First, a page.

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The authors identify programmed cell death ligand-1 (PD-L1), an immunity suppressor produced by cancer cells, as a new pain inhibitor and a neuromodulator. They report that PD-L1 is produced by melanoma and normal neural tissues and that it inhibits acute and chronic pain. Via activation of PD-1, its receptor, PD-L1 decreases the excitability of nociceptive neurons in mouse and human dorsal root ganglia.
In a rodent model of viral infection, immune activation causes impairments in motor-learning-dependent cortical synaptic remodeling that are mediated by peripheral monocytes rather than by CNS-resident microglia.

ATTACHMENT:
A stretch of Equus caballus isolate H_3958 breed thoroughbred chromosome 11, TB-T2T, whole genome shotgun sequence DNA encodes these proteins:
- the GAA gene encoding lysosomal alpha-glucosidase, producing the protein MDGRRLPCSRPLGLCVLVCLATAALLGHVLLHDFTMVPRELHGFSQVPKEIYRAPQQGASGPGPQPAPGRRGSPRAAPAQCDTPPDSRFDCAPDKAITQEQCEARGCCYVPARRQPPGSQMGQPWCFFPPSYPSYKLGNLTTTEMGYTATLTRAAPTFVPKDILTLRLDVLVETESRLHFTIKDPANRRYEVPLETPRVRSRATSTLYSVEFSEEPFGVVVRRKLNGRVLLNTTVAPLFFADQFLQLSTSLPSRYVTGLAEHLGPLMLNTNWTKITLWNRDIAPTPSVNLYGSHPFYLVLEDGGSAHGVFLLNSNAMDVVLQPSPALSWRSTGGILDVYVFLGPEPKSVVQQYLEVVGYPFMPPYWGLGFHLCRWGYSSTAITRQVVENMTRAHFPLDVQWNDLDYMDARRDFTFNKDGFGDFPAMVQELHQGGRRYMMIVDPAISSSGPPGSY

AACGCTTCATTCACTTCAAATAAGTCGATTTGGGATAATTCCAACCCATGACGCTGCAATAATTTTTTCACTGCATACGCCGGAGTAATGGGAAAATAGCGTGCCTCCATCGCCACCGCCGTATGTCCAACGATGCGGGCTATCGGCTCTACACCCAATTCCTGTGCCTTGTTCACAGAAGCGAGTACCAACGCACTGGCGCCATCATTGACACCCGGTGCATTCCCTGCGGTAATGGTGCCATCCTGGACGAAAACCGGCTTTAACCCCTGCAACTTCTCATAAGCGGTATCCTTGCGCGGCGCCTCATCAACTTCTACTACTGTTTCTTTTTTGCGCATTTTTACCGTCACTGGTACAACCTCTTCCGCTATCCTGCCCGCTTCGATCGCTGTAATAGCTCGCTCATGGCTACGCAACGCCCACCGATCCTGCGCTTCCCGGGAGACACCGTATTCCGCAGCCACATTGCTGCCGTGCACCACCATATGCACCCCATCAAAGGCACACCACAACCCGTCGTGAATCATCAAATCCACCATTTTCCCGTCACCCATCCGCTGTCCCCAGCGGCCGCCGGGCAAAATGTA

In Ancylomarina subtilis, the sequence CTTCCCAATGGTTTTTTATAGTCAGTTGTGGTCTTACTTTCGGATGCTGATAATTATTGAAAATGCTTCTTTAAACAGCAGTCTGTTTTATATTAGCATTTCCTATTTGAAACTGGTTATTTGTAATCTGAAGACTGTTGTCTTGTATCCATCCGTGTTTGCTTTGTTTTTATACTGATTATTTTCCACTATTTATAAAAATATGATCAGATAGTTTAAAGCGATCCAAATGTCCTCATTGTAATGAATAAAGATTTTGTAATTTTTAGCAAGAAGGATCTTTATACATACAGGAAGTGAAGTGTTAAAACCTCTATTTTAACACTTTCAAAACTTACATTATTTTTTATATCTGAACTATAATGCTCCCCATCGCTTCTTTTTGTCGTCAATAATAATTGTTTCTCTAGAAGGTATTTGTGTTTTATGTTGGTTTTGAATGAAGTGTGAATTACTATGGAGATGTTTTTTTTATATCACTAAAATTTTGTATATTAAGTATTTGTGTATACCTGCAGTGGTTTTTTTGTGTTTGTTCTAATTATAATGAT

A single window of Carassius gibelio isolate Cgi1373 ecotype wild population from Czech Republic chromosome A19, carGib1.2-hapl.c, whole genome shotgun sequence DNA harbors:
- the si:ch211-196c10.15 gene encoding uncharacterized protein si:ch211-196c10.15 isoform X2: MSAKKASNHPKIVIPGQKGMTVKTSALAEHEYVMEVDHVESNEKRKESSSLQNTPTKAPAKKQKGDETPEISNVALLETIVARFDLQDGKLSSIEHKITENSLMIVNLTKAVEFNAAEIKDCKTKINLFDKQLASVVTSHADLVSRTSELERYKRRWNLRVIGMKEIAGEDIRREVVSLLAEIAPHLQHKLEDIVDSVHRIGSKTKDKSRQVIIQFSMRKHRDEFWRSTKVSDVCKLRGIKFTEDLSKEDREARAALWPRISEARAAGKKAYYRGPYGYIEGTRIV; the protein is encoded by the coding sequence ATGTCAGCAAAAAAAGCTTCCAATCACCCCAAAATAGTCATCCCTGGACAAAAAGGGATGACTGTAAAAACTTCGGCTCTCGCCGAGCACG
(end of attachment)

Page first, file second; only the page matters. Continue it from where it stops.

Recent evidence suggests that T cells and their derived cytokines affect the brain in disease and health. In this Opinion article, Kipnis and colleagues describe their effects and possible underlying mechanisms, and propose an evolutionary model to explain why the T cell-derived cytokine interferon-γ has both pro-social and immune effects.